Fruit & Vegetables

> View All Articles

How to grow pumpkin


July 25, 2022


Searle Admin

Pumpkins are an easy frost free annual to grow and a favourite fruit in a childs garden. They are vigorous in their growing habit, commonly self germinating from compost heaps. They make ideal ground cover and can be trained to grow over a trellis if the support structure is strong enough.

Pumpkins require warm temperatures for fruiting, so early summer is the ideal time to plant pumpkins.

How to plant pumpkins
Plant seeds or seedlings in a garden bed enriched with well composted manures. Pumpkin vines are hungry feeders, so dig into existing soil some 5 IN 1 Organic Fertiliser. This will keep them fed right through until harvesting.  Give pumpkins room to spread their vines, but if space is limited the stems can be pruned to a more compact habit before flowering has started.

Watering and mulching pumpkins
Pumpkins require regular watering during their vigorous growing stage and during hot, dry weather. As the vines grow, mulch under the extended areas to reduce soil bourne fungal diseases coming into contact with the developing fruit and stems. Mulching will also protect their shallow roots from extremes of temperature.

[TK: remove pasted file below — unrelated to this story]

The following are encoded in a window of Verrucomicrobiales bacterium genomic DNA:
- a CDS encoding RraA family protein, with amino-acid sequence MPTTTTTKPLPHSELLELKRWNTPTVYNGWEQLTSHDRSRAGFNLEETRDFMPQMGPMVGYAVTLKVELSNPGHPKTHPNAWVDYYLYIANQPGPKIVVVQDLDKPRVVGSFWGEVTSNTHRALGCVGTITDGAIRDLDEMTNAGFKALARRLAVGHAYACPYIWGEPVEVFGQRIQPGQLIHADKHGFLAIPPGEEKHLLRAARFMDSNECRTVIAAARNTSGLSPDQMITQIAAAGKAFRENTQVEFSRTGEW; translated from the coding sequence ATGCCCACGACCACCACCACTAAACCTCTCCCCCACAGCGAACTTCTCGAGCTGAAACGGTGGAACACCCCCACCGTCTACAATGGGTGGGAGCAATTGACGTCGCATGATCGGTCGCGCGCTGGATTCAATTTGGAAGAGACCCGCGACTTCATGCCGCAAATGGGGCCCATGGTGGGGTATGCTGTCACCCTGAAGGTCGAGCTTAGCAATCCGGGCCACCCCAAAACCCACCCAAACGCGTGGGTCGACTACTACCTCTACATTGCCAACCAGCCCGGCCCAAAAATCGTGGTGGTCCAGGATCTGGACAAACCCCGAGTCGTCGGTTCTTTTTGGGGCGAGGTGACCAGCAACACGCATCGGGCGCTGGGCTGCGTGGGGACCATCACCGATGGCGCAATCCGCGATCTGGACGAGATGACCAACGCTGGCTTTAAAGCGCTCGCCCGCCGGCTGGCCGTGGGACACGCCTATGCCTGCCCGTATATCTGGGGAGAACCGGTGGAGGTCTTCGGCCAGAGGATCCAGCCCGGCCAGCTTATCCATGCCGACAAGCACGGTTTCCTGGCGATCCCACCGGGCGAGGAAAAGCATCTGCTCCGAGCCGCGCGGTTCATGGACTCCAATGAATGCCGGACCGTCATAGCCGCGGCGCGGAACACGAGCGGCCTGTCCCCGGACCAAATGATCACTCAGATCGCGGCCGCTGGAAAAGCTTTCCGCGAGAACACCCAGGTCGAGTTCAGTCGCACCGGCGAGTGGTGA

Pests and disease affecting pumpkins
Outbreaks of fungal diseases such as rust and mildew can occur from excessive humidity. Keep pumpkin vines in an open and sunny spot to reduce the risk. Liquid feeding with SeaMax Organic Fertiliser will help maintain healthy vines and reduce the risk of fungal problems. If mildew and rust is severe, when control with Searles Wettable Sulphur or Searles Mancozeb Plus.

Growing pumpkins - young pumpkin with flower

Why is my pumpkin vine not producing fruit?
Pumpkin vines in most situations fruit easily. Pollinating bees are most active in the morning, so leave your insecticide spraying until later in the day. If no fruiting occurs, hand pollination may be required and this is easy to do. Pumpkin vines have male and female flowers. To pollinate the female flower, pick the male flower, which is identified by its powdery, pollen ladened stamens and gently rub the male flower stamen onto the base of the female flower. Avoid watering for a day or two.

Harvesting pumpkins
Harvest pumpkins when the vine stems start to turn brown and die back. When cutting the pumpkins from the vine, leave a few inches of stem on the pumpkin. This will prevent exposure from air and moisture penetrating and rotting the interior of the pumpkin. Pumpkins can be kept for months on a dry, dark shelf.